Genesis Capital: Will Sequestration Affect Commercial Real Estate Improvement?

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There has been some improvement in commercial real estate markets recently. However, will sequestration affect this improvement, asks Genesis Capital.

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… commercial investors are finding unique ways to generate capital and get deals done.

Are some commercial real estate markets improving? Will sequestration affect commercial real estate recovery?

“Increased commercial activity has been strong in the multifamily sector, but now it appears to be spreading to some other commercial sectors as well,” said Terry Robinson, president of Genesis Capital. “Financing still appears to be an obstacle, but commercial investors are finding unique ways to generate capital and get deals done. Will drastic cutbacks through sequestration affect this improvement? Most likely office and industrial may feel the pinch. The psychological affects certainly weigh on many, which could affect retail sales."

The fourth quarter of 2012 saw an increase in both leasing activity and sales volumes based on data from Commercial REALTOR. Based on their January Commercial Real Estate Market Survey commercial investors were significantly more optimistic during the fourth quarter, rating business opportunities as 6 percent better than the previous quarter.

Leasing activity was strong, with a 3 percent increase over the third quarter, indicating rising demand for commercial property. Supply was still weak, with a 1 percent decrease in new construction versus the third quarter, but this could be attributed to seasonal factors. With the exception of hotels, which saw vacancies increase to 20.8 percent, all other sectors were able to lower their vacancy rates.

Industrial properties were the biggest winners, with a 2.4 percent decrease in vacancies to 15.7 percent. Multifamily properties continued their downward trend, clocking in with a 7.3 percent vacancy rate. Retail was able to decrease vacancies by 1.3 percent to 16.1 percent and office space even saw a decrease in vacancies of 1.1 percent to 18.2 percent for the fourth quarter.

"We have seen much investor appetite and interest continuing in multifamily investments especially, but certain interest in industrial and retail properties through Genesis Capital," says Robinson.

While rental rates have not begun to rise significantly, the decreasing supply brought on by a lack of new construction means that landlords are now able to offer fewer rent concessions. The most popular lease terms remain in the 36 to 60 month range, and tenant demand is strongest in the 5,000 square feet and under market. However, the fourth quarter did see an increase in demand for larger 7,500 to 9,999 square foot spaces, indicating an expanding tenant demand in multiple commercial spaces.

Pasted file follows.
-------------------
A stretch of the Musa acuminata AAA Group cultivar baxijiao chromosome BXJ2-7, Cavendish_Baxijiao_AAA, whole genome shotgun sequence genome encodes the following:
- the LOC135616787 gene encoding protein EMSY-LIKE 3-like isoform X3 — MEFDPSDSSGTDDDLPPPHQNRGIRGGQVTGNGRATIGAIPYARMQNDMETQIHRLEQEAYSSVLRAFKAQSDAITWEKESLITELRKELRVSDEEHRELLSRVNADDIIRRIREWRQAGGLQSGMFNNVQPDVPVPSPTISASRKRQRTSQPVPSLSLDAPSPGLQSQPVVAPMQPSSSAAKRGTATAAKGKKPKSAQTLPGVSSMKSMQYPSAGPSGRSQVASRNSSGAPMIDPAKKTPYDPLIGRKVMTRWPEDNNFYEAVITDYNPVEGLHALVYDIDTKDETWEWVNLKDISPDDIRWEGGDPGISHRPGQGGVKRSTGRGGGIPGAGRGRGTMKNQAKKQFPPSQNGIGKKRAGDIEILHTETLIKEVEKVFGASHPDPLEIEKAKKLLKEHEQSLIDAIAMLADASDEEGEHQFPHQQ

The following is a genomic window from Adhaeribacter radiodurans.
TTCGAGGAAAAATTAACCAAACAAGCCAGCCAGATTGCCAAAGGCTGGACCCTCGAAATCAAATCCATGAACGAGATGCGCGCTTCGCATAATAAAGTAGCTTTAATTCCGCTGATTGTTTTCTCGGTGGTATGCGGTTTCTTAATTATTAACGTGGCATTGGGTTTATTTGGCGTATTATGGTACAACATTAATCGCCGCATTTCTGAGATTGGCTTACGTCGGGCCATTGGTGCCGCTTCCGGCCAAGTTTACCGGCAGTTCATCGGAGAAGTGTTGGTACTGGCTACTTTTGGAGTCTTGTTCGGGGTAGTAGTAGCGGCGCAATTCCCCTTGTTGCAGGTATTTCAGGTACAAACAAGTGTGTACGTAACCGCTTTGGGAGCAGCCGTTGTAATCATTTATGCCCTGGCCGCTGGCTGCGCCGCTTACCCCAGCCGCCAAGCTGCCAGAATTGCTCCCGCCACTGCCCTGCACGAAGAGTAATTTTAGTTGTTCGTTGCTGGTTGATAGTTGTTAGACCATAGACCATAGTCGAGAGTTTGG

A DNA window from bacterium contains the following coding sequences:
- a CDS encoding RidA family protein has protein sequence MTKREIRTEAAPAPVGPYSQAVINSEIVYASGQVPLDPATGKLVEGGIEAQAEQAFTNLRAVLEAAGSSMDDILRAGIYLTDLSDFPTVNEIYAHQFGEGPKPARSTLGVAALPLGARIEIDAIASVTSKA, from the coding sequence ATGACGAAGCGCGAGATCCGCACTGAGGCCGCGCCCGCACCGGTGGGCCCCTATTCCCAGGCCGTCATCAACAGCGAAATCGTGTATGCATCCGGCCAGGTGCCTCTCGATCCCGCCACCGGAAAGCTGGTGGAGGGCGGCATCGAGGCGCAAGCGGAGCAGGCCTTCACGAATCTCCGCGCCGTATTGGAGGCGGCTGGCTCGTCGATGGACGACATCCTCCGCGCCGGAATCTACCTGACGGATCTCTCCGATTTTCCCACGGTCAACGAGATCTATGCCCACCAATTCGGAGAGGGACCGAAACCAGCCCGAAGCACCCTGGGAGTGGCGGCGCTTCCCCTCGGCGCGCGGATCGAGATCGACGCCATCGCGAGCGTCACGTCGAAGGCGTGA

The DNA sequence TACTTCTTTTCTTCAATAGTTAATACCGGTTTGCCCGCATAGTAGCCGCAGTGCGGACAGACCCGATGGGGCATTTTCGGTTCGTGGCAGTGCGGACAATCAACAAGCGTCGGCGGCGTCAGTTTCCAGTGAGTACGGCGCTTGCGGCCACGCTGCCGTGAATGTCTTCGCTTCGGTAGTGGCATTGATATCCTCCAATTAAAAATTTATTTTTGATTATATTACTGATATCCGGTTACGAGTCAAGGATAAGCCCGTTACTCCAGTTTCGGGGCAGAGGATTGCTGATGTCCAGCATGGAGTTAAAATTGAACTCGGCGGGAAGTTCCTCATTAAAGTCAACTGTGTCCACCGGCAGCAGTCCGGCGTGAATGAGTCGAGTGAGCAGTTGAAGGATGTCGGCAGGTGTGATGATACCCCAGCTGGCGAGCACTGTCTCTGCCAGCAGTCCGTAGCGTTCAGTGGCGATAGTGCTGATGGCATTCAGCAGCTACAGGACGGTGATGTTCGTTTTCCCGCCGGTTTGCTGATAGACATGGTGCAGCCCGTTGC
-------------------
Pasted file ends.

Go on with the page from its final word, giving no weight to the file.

In terms of investors, the commercial market is seeing an increase in secondary and tertiary markets as investors actively seek yields. Investment sales of commercial properties rose 11.0 percent from the third quarter and an impressive 18.0 percent on a year over year basis. While prices did decrease 4.0 percent when compared with 2012, cap rates were seen to rise for all office properties, excepting hotels.

Even though prices decreased, the mix of available inventory saw transaction prices rising from just under $1 million in the third quarter to $1.2 million in the fourth quarter. Commercial investors are still finding financing to be the top obstacle in completing deals, though available inventory is now coming in a close second. Based on survey responses, market activity has been regional in nature, with select areas experiencing the greatest improvements in both sales and leasing activity.

About Genesis Capital
Genesis is a dynamic nationwide network of seasoned commercial real estate and financial professionals that believe in the potential of today’s market. Our members source assets directly from Banks, Servicers, Lenders and Private Clients. The members of Genesis have participated in commercial real estate transactions totaling nearly $7 billion.

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Kathy Heshelow
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